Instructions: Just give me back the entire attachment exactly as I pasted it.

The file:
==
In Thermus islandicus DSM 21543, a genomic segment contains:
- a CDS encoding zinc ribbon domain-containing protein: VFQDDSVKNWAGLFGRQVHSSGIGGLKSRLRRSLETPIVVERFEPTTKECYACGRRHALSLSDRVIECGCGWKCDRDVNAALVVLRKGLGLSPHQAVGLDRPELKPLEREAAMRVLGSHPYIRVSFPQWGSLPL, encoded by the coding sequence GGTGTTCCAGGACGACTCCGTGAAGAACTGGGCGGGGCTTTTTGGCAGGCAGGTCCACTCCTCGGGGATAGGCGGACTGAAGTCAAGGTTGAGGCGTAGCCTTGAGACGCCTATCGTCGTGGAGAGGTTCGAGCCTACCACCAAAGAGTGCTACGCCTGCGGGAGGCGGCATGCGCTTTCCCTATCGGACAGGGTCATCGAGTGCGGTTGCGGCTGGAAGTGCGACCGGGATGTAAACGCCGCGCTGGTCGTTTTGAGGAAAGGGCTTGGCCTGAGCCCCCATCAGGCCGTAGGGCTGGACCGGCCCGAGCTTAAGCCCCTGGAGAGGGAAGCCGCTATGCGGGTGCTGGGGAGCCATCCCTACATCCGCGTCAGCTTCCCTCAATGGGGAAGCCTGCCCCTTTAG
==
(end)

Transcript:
In Thermus islandicus DSM 21543, a genomic segment contains:
- a CDS encoding zinc ribbon domain-containing protein: VFQDDSVKNWAGLFGRQVHSSGIGGLKSRLRRSLETPIVVERFEPTTKECYACGRRHALSLSDRVIECGCGWKCDRDVNAALVVLRKGLGLSPHQAVGLDRPELKPLEREAAMRVLGSHPYIRVSFPQWGSLPL, encoded by the coding sequence GGTGTTCCAGGACGACTCCGTGAAGAACTGGGCGGGGCTTTTTGGCAGGCAGGTCCACTCCTCGGGGATAGGCGGACTGAAGTCAAGGTTGAGGCGTAGCCTTGAGACGCCTATCGTCGTGGAGAGGTTCGAGCCTACCACCAAAGAGTGCTACGCCTGCGGGAGGCGGCATGCGCTTTCCCTATCGGACAGGGTCATCGAGTGCGGTTGCGGCTGGAAGTGCGACCGGGATGTAAACGCCGCGCTGGTCGTTTTGAGGAAAGGGCTTGGCCTGAGCCCCCATCAGGCCGTAGGGCTGGACCGGCCCGAGCTTAAGCCCCTGGAGAGGGAAGCCGCTATGCGGGTGCTGGGGAGCCATCCCTACATCCGCGTCAGCTTCCCTCAATGGGGAAGCCTGCCCCTTTAG